Now, rather than write this out by hand, I'm just simply going to paste in a code snippet that implements the mocking. So the background to this is that we're going to build a mock object that gets injected into any time an HTTP call is made to our API end point.
So a couple of things about this mock implementation. The main thing about it is the response. So what we're doing here is that we're setting the response to contain this payload. And then, that response is called upon any time the mock is called upon. I then establish a new HTTP client into which I pass in our mocking implementation. Therefore, anytime that client gets called, it's going to return that static response. And then, finally, I need to set up a new Converter Service whereby our HTTP client, which has our HTTP response mock data in it, is passed in. Finally, that converter is returned.
So when our unit tests start up, the default constructor gets called of which a mockConverter is created. And then, anytime our unit tests run, all we need to do is now call the mockConverter in place. So this is nice and easy, and we do it all for all unit tests. The final piece of the puzzle that we need to update are the unit test expectations.
So instead of these fictitious values, we need to place the real ones that we're using within our mock object. So if we look up USD in this here, we basically need to copy this value here. And then, update this. Remembering that this should be a double. So we do the same for Great British pounds. And then, finally, again for euro.
Okay, we'll save that and we'll do a dotnet test. So there's one more thing that we've forgot to do, and that is we need to update our actual implementation class, and we need to allow the constructor to take in an HTTP client to allow our mock to be injected. So I'll add an HttpClient. I'll then update the default constructor so that this client gets set a real HttpClient, but then also create another constructor that overrides the default one, which takes a HttpClient as an input. And this particular constructor allows us to inject our mock. Save that. And then, we need to update the GetExchangeRate method to not create a new HttpClient, but rather reuse the one that is created within the constructor. Okay, save that, rerun our dotnet test, and excellent.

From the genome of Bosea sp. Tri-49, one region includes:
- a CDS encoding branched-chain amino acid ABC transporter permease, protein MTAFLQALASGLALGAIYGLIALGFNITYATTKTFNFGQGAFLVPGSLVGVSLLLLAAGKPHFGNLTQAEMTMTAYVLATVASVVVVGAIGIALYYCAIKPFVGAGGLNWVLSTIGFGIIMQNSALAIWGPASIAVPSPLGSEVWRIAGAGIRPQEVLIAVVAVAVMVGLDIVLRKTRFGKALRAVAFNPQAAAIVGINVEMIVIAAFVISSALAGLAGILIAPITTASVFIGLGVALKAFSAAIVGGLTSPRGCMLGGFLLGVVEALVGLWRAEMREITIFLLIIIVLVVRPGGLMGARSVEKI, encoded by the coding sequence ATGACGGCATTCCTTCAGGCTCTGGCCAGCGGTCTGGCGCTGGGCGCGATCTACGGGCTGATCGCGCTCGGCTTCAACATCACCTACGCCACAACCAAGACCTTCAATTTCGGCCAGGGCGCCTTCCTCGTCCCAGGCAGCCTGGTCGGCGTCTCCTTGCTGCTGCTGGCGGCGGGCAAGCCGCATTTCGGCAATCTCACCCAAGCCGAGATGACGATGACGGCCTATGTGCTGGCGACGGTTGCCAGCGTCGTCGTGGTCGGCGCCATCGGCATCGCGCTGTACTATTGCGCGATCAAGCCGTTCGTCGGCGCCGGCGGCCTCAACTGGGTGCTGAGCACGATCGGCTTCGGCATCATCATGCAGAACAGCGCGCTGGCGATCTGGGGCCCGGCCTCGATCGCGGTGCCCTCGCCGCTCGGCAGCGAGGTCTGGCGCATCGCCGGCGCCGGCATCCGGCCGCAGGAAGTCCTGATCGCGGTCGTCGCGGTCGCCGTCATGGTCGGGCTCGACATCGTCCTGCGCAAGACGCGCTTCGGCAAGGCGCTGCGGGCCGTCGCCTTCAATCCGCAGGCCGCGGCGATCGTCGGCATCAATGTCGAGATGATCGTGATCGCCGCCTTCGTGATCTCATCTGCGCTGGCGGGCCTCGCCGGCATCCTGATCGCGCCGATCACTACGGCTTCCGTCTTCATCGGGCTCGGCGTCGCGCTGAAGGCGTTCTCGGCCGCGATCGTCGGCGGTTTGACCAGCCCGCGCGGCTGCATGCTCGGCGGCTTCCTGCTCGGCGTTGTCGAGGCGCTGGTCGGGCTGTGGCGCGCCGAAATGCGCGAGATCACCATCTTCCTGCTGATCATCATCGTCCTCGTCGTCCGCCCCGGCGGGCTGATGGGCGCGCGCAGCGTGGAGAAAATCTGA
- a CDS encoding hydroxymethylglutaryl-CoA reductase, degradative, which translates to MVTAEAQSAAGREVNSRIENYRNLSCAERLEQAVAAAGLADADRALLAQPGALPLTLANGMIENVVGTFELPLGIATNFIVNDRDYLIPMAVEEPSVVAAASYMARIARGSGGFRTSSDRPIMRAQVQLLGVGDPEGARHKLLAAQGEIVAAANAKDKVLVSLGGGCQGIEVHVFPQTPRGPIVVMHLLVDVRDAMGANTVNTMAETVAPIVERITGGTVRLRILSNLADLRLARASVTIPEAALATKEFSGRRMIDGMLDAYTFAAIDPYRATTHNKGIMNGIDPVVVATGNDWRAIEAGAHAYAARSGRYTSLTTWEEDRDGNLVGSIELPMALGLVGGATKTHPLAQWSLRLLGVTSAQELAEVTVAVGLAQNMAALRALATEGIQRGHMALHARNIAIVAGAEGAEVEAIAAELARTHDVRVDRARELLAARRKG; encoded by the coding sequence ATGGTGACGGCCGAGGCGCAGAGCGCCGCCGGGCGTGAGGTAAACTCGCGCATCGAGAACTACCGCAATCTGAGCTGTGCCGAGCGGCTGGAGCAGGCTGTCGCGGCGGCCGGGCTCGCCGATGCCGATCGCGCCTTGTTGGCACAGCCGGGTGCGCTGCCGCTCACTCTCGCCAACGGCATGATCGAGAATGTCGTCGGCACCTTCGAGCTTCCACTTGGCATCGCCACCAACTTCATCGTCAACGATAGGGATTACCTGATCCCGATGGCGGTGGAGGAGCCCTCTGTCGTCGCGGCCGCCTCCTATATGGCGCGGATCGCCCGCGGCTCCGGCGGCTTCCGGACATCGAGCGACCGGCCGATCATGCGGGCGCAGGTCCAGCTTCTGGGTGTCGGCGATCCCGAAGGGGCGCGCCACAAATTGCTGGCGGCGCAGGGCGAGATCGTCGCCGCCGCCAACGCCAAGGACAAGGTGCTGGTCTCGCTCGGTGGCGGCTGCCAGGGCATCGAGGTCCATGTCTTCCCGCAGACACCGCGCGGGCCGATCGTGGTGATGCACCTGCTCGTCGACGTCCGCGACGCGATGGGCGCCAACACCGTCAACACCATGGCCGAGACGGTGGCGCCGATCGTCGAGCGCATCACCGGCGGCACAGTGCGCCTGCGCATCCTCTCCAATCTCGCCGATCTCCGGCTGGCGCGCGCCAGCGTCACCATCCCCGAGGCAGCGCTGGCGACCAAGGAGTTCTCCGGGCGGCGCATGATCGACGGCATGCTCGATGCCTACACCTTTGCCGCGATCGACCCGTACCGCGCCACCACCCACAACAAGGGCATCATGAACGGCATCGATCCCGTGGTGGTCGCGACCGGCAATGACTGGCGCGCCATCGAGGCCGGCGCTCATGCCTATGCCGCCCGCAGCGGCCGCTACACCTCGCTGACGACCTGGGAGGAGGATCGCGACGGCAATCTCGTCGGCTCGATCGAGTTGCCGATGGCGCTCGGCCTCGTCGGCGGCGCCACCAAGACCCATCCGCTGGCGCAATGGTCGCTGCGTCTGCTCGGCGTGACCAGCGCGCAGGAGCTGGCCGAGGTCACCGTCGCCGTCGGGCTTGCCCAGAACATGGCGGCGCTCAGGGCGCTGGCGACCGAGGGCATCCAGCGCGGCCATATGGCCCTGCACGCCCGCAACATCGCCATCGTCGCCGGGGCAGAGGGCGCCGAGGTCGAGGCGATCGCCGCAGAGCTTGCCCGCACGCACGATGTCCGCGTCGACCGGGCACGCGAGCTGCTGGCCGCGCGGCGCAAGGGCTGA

We can see that those three unit tests have now passed. Six of them are still failing, but we know the reason why. We'll go back into our tests. And we basically need to update the in-line data attributes to use the real values. So let's update this now. So we know we need to use this value for the first one, this value for the first one of the Great British pounds, and this one for the first one of euros, and then the other ones are just that amount times two. So in this case, 22973.0682. This one is 17801.7386. And the final one is 19618.6556. So again, these values here are just two times this value, or this value is two times that value, et cetera.
Okay, we'll save that and rerun our tests. So you can see here that we're almost there, but one is returning an int and the other is returning a double. So the thing that we forgot is to update the signature on the unit tests method. So the convertedDollars should return a double instead of an int. And I'm pretty sure that when we rerun our tests now, everything will go green. Excellent.
So we have completed the last iteration of doing red, green, refactor, all our tests are now passing. And the great thing is our unit tests are using a mock, which mocks out the CoinDesk API, meaning our unit tests will be stable over their lifetime. Had we not, our unit tests would have been brittle, as the values coming back from the CoinDesk API are constantly changing in real time. And the other thing is that our unit tests are strictly unit tests, not integration tests, where we're making calls out to external components.
Okay, go ahead and close this demonstration, and I'll see you shortly in the next one.
Jeremy is a Content Lead Architect and DevOps SME here at Cloud Academy where he specializes in developing DevOps technical training documentation.
He has a strong background in software engineering, and has been coding with various languages, frameworks, and systems for the past 25+ years. In recent times, Jeremy has been focused on DevOps, Cloud (AWS, GCP, Azure), Security, Kubernetes, and Machine Learning.
Jeremy holds professional certifications for AWS, GCP, Terraform, Kubernetes (CKA, CKAD, CKS).